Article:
Yup. Faithfully, I would drive home Friday night and get home around 8-10pm. Then, I'd wake up before and/or around 6am to make sure I made dawn patrol (a surfing term for earliest surfing time out in the water). After all, I grew up in a little area in San Diego called Pacific Beach -- and on the corner of this community lies a cliff edge and an underwater reef point we appropriately call Pacific Beach Point.

Man... off this point with North West ground swells in the winter... it would produce perfect waves of 8-10 feet... careening toward us from the deep ocean. I mean, these monsters would form 50 yards out from where the line usually is! People would paddle for their lives, hoping to escape the human washing machine made up of a who-knows-how-many-thousands of gallons of crushing water. However, if you were lucky enough to catch one of these waves, it would take you all the way in from deep ocean into Tourmaline beach. 30-60 seconds of surfing bliss.

Amazing.

In any case, wave or no waves, I'd go out. Surf from 6am or so until 900-930am. I'd go home, make a HUGE breakfast of ridiculous proportions and zero-health-benefits-whatsoever. I'd down that puppy and pass out until the early afternoon.

I also made sure the rest of my Saturdays and Sunday day-times were spent with family and dedicated to spiritual recharge. It was perhaps the secret to my success in graduate school. I worked REALLY hard; I played even harder; and, I made sure to recharge, reboot, and mentally/emotionally/spiritually heal up every weekend. In fact, I think there were probably only 3 or 4 Sundays that I actually studied serious school material during my entire grad school experience.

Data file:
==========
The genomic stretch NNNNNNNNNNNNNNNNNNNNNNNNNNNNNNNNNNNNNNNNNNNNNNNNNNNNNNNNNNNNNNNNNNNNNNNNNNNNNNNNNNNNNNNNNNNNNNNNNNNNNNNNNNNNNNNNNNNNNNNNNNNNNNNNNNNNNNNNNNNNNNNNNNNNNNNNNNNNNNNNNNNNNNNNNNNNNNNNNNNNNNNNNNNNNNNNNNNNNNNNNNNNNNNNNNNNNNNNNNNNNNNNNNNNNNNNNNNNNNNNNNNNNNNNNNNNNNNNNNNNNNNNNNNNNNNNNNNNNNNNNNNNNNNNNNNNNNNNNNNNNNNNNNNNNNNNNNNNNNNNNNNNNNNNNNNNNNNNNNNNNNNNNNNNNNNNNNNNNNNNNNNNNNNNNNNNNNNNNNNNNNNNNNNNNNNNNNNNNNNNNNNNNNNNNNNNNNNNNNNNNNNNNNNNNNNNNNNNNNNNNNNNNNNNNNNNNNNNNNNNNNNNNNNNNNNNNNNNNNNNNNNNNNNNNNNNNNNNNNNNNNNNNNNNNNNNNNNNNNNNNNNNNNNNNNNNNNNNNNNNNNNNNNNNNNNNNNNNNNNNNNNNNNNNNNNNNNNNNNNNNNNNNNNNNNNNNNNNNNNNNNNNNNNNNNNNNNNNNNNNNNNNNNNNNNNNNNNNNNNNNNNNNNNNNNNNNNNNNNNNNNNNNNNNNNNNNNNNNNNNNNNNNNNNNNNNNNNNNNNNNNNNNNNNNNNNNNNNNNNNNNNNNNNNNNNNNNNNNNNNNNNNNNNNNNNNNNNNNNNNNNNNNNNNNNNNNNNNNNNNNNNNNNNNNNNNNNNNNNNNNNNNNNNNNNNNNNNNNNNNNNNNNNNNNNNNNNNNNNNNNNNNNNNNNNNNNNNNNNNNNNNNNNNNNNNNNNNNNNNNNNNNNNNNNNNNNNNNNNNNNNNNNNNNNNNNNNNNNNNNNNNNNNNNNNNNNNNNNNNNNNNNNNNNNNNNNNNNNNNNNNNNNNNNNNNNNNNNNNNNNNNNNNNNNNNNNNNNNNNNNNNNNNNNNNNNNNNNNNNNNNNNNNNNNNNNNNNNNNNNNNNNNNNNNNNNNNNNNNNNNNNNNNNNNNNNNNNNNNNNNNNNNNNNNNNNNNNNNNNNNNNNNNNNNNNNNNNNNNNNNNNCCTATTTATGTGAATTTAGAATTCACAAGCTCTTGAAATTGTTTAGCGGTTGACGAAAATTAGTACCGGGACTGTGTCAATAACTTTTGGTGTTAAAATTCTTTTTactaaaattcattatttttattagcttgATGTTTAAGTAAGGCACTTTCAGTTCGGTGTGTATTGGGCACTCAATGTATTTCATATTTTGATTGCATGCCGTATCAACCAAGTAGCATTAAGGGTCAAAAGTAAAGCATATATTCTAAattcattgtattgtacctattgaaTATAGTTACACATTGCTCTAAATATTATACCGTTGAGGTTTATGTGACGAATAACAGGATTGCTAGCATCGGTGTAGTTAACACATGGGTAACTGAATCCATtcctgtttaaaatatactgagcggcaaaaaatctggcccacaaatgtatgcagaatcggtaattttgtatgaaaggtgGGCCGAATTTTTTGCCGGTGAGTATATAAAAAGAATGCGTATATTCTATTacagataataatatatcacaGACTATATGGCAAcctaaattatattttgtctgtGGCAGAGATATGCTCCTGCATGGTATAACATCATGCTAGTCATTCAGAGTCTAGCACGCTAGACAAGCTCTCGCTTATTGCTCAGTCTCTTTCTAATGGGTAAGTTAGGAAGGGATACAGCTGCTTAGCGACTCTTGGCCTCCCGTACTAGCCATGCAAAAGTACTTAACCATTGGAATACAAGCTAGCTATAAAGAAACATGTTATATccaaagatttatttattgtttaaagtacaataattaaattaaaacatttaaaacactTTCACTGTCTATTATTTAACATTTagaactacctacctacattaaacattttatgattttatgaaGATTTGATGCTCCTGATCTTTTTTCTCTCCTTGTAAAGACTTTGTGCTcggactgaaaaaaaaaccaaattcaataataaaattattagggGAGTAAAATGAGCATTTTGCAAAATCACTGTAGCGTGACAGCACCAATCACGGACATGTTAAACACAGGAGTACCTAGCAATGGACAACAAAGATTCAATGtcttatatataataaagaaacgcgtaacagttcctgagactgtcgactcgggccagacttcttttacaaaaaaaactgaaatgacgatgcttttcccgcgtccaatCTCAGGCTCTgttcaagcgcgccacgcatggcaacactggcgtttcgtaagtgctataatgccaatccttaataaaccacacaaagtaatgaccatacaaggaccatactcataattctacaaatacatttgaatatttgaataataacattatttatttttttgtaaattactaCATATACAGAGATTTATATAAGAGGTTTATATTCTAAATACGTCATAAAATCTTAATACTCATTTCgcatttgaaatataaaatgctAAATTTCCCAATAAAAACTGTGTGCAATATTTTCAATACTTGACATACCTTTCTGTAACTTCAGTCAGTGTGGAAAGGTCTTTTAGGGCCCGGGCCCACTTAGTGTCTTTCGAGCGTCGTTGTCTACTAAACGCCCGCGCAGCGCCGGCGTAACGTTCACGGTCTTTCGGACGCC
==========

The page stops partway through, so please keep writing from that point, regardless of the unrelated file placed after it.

5. Becoming A Ninja.
Let's face it. Everyone has their secret study spots -- blessed for success, hidden from the rest.

Be it library, coffee house, mom&pop cafe, diner, home, friends house, or whatever -- my secret: empty lecture halls.

These were havens, absolute havens! Not only did they all have functioning powerpoint projectors and attached computers (or ports for which I could connect my laptop), they had all the room in the world for me to walk around, mentally go through content/techniques/anatomy/etc., and, they were EMPTY.

Unfortunately, the campus security eventually locks down these places, right? Since classes were from 8am until practically 5-7pm... I didn't find it all that efficient to actually go anywhere else to find a spot to study. Therefore, I took up any lecture area I could. Sometimes it was clinicals lab. Other times, it was the equipment room of the physical therapy department. If these areas were being used for other classes, I'd find areas in the under graduate lecture halls. And, boy, was I good about figuring out the pattern of availability.

Yet, every night come 10pm and 12 midnight, security comes to lock up. This is when I became a ninja. In order to survive, I had to study until at least 1-130am. There just was no other way. So, I got to the point where I could slip between security lock ups to find the empty rooms, halls, corners, and blind spots to be able to stay on campus and finish up my studying routine.

It was a RARE time when security would catch me; for those student patrol officers, it kind of became a game. They knew how it was... they were cool. For the staff patrol officers... they were actually very pleasant. But, rules were rules.

Nevertheless, if you can't see me... you can't catch me!


So! Those are my memorable moments. What are some of yours?! 

Tuesday, July 8, 2014

Workplace Culture Change: This time, it's war.

So, then. Here it is! Culture war is never a truly pleasant topic to discuss. Why? Well. Let's be honest. It IS war. Read more on some of my Martial Arts Musings here.